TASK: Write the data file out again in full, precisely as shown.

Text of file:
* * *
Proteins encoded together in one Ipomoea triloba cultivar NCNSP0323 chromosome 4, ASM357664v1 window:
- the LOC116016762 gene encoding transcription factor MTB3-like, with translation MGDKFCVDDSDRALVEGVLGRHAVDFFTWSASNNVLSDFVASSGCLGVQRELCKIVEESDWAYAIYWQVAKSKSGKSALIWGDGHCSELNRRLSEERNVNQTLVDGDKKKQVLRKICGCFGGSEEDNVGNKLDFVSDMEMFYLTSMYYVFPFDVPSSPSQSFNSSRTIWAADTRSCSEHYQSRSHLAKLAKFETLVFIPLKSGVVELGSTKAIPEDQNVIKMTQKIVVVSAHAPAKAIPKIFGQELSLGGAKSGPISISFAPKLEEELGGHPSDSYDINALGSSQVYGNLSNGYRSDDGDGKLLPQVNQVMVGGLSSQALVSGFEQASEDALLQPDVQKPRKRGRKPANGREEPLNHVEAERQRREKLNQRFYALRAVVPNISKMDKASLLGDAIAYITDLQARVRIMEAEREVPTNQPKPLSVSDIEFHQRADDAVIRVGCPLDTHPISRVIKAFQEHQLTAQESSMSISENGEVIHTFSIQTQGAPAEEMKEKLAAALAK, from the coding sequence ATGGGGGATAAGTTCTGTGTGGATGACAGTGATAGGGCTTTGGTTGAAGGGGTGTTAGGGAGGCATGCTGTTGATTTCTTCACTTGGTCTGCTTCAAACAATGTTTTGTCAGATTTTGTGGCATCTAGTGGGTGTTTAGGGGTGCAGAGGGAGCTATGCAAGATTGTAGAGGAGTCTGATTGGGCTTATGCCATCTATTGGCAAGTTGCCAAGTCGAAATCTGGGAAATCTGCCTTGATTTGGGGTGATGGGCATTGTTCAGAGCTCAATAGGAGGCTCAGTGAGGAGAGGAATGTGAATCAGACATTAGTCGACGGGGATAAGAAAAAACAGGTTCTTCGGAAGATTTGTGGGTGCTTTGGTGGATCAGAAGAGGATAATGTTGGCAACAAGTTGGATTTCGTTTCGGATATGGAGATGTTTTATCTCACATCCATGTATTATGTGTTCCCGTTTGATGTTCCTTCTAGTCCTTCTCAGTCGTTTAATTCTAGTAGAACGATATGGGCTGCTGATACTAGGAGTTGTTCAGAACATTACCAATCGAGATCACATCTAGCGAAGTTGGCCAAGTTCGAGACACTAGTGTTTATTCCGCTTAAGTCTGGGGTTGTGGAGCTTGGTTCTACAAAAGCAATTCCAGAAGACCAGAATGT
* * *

Proteins encoded together in one Ipomoea triloba cultivar NCNSP0323 chromosome 4, ASM357664v1 window:
- the LOC116016762 gene encoding transcription factor MTB3-like, with translation MGDKFCVDDSDRALVEGVLGRHAVDFFTWSASNNVLSDFVASSGCLGVQRELCKIVEESDWAYAIYWQVAKSKSGKSALIWGDGHCSELNRRLSEERNVNQTLVDGDKKKQVLRKICGCFGGSEEDNVGNKLDFVSDMEMFYLTSMYYVFPFDVPSSPSQSFNSSRTIWAADTRSCSEHYQSRSHLAKLAKFETLVFIPLKSGVVELGSTKAIPEDQNVIKMTQKIVVVSAHAPAKAIPKIFGQELSLGGAKSGPISISFAPKLEEELGGHPSDSYDINALGSSQVYGNLSNGYRSDDGDGKLLPQVNQVMVGGLSSQALVSGFEQASEDALLQPDVQKPRKRGRKPANGREEPLNHVEAERQRREKLNQRFYALRAVVPNISKMDKASLLGDAIAYITDLQARVRIMEAEREVPTNQPKPLSVSDIEFHQRADDAVIRVGCPLDTHPISRVIKAFQEHQLTAQESSMSISENGEVIHTFSIQTQGAPAEEMKEKLAAALAK, from the coding sequence ATGGGGGATAAGTTCTGTGTGGATGACAGTGATAGGGCTTTGGTTGAAGGGGTGTTAGGGAGGCATGCTGTTGATTTCTTCACTTGGTCTGCTTCAAACAATGTTTTGTCAGATTTTGTGGCATCTAGTGGGTGTTTAGGGGTGCAGAGGGAGCTATGCAAGATTGTAGAGGAGTCTGATTGGGCTTATGCCATCTATTGGCAAGTTGCCAAGTCGAAATCTGGGAAATCTGCCTTGATTTGGGGTGATGGGCATTGTTCAGAGCTCAATAGGAGGCTCAGTGAGGAGAGGAATGTGAATCAGACATTAGTCGACGGGGATAAGAAAAAACAGGTTCTTCGGAAGATTTGTGGGTGCTTTGGTGGATCAGAAGAGGATAATGTTGGCAACAAGTTGGATTTCGTTTCGGATATGGAGATGTTTTATCTCACATCCATGTATTATGTGTTCCCGTTTGATGTTCCTTCTAGTCCTTCTCAGTCGTTTAATTCTAGTAGAACGATATGGGCTGCTGATACTAGGAGTTGTTCAGAACATTACCAATCGAGATCACATCTAGCGAAGTTGGCCAAGTTCGAGACACTAGTGTTTATTCCGCTTAAGTCTGGGGTTGTGGAGCTTGGTTCTACAAAAGCAATTCCAGAAGACCAGAATGT